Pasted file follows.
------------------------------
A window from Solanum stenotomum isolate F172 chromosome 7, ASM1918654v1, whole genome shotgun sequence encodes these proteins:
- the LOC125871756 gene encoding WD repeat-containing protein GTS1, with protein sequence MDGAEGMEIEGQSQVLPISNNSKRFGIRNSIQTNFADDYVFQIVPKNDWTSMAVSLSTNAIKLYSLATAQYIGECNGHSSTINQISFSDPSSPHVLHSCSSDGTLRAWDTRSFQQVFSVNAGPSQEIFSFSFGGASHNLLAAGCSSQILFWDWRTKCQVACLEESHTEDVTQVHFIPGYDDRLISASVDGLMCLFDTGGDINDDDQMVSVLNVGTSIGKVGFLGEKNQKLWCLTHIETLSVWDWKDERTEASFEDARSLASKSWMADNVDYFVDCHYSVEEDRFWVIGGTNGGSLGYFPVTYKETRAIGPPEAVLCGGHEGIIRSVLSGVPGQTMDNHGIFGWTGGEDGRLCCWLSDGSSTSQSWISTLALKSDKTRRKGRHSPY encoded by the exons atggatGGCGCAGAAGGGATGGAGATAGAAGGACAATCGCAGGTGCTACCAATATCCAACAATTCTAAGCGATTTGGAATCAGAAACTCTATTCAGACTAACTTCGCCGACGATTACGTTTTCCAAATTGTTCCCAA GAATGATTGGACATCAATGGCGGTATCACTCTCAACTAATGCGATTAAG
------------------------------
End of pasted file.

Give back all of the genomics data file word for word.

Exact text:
A window from Solanum stenotomum isolate F172 chromosome 7, ASM1918654v1, whole genome shotgun sequence encodes these proteins:
- the LOC125871756 gene encoding WD repeat-containing protein GTS1, with protein sequence MDGAEGMEIEGQSQVLPISNNSKRFGIRNSIQTNFADDYVFQIVPKNDWTSMAVSLSTNAIKLYSLATAQYIGECNGHSSTINQISFSDPSSPHVLHSCSSDGTLRAWDTRSFQQVFSVNAGPSQEIFSFSFGGASHNLLAAGCSSQILFWDWRTKCQVACLEESHTEDVTQVHFIPGYDDRLISASVDGLMCLFDTGGDINDDDQMVSVLNVGTSIGKVGFLGEKNQKLWCLTHIETLSVWDWKDERTEASFEDARSLASKSWMADNVDYFVDCHYSVEEDRFWVIGGTNGGSLGYFPVTYKETRAIGPPEAVLCGGHEGIIRSVLSGVPGQTMDNHGIFGWTGGEDGRLCCWLSDGSSTSQSWISTLALKSDKTRRKGRHSPY encoded by the exons atggatGGCGCAGAAGGGATGGAGATAGAAGGACAATCGCAGGTGCTACCAATATCCAACAATTCTAAGCGATTTGGAATCAGAAACTCTATTCAGACTAACTTCGCCGACGATTACGTTTTCCAAATTGTTCCCAA GAATGATTGGACATCAATGGCGGTATCACTCTCAACTAATGCGATTAAG